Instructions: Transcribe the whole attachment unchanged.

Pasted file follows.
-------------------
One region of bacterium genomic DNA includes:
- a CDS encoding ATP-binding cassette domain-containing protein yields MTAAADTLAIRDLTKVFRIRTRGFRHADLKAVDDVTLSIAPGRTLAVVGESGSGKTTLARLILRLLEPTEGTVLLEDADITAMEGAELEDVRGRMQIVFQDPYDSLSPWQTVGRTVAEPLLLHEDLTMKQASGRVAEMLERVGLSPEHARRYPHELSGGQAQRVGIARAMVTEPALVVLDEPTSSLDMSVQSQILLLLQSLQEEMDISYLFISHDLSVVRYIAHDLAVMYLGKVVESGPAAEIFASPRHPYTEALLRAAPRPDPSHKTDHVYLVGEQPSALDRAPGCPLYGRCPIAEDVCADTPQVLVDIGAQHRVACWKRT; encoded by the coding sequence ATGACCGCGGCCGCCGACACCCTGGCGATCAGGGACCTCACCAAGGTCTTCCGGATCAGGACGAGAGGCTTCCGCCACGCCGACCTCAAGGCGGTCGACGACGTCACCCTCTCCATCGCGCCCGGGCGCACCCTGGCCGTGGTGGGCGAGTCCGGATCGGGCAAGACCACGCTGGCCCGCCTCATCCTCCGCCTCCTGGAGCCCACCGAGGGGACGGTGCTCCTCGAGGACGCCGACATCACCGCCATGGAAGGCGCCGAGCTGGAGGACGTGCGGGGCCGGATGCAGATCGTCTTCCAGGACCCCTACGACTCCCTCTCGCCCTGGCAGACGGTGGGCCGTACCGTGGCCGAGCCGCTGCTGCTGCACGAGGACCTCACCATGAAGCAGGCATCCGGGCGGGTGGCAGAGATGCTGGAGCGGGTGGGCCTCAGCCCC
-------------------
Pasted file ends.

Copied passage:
One region of bacterium genomic DNA includes:
- a CDS encoding ATP-binding cassette domain-containing protein yields MTAAADTLAIRDLTKVFRIRTRGFRHADLKAVDDVTLSIAPGRTLAVVGESGSGKTTLARLILRLLEPTEGTVLLEDADITAMEGAELEDVRGRMQIVFQDPYDSLSPWQTVGRTVAEPLLLHEDLTMKQASGRVAEMLERVGLSPEHARRYPHELSGGQAQRVGIARAMVTEPALVVLDEPTSSLDMSVQSQILLLLQSLQEEMDISYLFISHDLSVVRYIAHDLAVMYLGKVVESGPAAEIFASPRHPYTEALLRAAPRPDPSHKTDHVYLVGEQPSALDRAPGCPLYGRCPIAEDVCADTPQVLVDIGAQHRVACWKRT; encoded by the coding sequence ATGACCGCGGCCGCCGACACCCTGGCGATCAGGGACCTCACCAAGGTCTTCCGGATCAGGACGAGAGGCTTCCGCCACGCCGACCTCAAGGCGGTCGACGACGTCACCCTCTCCATCGCGCCCGGGCGCACCCTGGCCGTGGTGGGCGAGTCCGGATCGGGCAAGACCACGCTGGCCCGCCTCATCCTCCGCCTCCTGGAGCCCACCGAGGGGACGGTGCTCCTCGAGGACGCCGACATCACCGCCATGGAAGGCGCCGAGCTGGAGGACGTGCGGGGCCGGATGCAGATCGTCTTCCAGGACCCCTACGACTCCCTCTCGCCCTGGCAGACGGTGGGCCGTACCGTGGCCGAGCCGCTGCTGCTGCACGAGGACCTCACCATGAAGCAGGCATCCGGGCGGGTGGCAGAGATGCTGGAGCGGGTGGGCCTCAGCCCC